As countries around the world set targets to increase the number of women directors in public companies, new research suggests that meeting those goals might be complicated by the fact that male and female board members do not agree on whether board diversity will improve a board’s performance.
According to the research, women and men on corporate boards disagree on the need for quotas and the reasons why fewer women are represented on boards, and whether or not a diverse board matters for good corporate governance.
The research, conducted by Heidrick & Struggles, the executive recruitment group, Women Corporate Directors, an organization made up of women who serve on boards, and Boris Groysberg of the Harvard Business School, was based on survey responses from 721 male and female board members in 26 countries.
Quotas appear to be a particularly divisive topic. Just 13 per cent of men surveyed personally supported quotas; and even among women, the figure was only 41 per cent.
Similarly, while more than half of women (53 per cent) thought quotas were an effective way of increasing board diversity, just 18 per cent of men agreed.
I spoke to Bonnie Gwin, vice-chairwoman and managing partner of Heidrick & Struggles’ North American Board of directors practice, about the findings. She told me:
“One thing that struck me is the increasing percentage of women who seem to support quotas. That is not what I hear when I speak with board members, but it seems as though a number of women are beginning to think that quotas are something to consider. It may be because quotas are part of the dialogue in countries like Norway, France, Spain, and the UK. In the US, they are not part of dialogue about what makes a great board.”
About a third of women directors believe closed-off traditional networks are the main reason more women aren’t considered for director positions. Men, on the other hand, tens to believe that the fact there are fewer women currently in executive leadership roles creates a smaller talent pipeline for entrance into the board room.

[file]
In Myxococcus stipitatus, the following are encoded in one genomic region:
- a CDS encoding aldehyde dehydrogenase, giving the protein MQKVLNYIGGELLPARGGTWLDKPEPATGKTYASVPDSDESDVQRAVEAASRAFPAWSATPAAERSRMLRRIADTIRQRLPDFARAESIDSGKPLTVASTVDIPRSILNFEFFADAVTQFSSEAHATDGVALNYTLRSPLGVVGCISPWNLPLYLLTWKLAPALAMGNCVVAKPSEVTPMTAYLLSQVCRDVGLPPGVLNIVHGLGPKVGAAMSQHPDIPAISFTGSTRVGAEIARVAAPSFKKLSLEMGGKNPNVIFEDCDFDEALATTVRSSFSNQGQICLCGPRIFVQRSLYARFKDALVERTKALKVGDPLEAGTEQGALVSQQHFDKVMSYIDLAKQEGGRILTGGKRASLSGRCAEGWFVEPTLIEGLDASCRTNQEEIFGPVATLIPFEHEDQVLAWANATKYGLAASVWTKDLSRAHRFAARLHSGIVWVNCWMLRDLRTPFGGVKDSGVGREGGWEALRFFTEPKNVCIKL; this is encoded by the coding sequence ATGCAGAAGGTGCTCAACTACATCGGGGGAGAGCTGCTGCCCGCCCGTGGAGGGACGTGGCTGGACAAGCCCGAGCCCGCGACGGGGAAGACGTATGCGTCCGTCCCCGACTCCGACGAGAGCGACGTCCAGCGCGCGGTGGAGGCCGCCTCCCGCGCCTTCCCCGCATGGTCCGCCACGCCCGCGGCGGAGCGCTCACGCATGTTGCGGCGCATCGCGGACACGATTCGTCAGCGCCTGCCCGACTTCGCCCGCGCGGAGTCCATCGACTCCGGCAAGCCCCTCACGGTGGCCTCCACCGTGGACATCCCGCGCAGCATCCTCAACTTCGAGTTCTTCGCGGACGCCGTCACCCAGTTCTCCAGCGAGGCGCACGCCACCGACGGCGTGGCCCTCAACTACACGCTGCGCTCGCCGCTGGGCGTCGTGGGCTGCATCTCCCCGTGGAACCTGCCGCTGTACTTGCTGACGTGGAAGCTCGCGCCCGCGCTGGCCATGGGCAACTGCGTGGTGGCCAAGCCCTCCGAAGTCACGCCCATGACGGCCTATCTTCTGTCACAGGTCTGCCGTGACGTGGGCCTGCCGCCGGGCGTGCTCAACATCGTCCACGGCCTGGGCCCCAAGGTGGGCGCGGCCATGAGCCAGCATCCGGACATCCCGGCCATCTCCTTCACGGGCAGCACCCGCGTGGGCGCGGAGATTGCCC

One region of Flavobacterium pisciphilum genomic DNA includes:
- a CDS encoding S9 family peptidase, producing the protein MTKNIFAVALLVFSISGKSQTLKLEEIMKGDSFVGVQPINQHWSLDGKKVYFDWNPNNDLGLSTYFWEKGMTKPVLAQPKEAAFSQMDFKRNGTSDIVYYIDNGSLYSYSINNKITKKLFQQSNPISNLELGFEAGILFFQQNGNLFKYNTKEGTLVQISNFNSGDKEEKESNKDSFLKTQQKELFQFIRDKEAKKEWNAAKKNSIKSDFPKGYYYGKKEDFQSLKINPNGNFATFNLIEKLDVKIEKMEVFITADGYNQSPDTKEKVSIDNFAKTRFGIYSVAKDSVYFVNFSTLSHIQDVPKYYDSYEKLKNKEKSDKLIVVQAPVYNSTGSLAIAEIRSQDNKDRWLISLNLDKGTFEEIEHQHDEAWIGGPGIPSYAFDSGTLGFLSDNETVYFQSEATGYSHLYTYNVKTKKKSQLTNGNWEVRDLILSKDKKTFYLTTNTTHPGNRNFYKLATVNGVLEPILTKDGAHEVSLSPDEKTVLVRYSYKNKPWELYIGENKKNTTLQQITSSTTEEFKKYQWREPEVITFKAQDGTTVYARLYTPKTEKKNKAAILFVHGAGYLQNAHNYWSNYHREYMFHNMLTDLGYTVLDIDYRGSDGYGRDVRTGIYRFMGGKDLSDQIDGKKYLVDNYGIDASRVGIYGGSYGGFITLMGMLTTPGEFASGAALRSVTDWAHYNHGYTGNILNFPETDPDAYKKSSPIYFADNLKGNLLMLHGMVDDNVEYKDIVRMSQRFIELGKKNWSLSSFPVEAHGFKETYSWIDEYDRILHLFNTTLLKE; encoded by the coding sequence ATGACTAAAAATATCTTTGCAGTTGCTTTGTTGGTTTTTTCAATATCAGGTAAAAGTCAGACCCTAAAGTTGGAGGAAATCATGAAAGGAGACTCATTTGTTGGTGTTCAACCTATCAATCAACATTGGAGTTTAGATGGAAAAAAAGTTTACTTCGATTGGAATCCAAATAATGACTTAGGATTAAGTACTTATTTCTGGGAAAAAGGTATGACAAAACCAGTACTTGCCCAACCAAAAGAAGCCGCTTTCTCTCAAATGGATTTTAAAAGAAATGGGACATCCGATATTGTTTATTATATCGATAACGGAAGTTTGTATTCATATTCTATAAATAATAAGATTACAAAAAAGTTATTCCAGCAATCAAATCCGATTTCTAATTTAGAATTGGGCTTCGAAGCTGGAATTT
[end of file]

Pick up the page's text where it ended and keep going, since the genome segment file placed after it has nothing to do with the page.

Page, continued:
Gwin says that one way to remedy this is for companies to “look beyond the CEO level” when they are identifying and recruiting possible board members.
Men and women also hold disparate views on whether increasing the number of women in the boardroom will improve overall board performance.
More than half (55 per cent) of female directors say that three or more women on any board make it a more effective board. Yet only 16 per cent of male directors agree with this. Gwin says this sentiment may have to do with “outside forces dictating” how companies compose their boards.
About three quarters – 76 per cent – of women also believe increased board diversity will be effective in rebuilding trust in boards. This compared with less than half – 42 per cent – of men surveyed.
“In my opinion, diversity of boards is simple: it is good for business. It is a competitive advantage to have a lot of life experiences around the table.”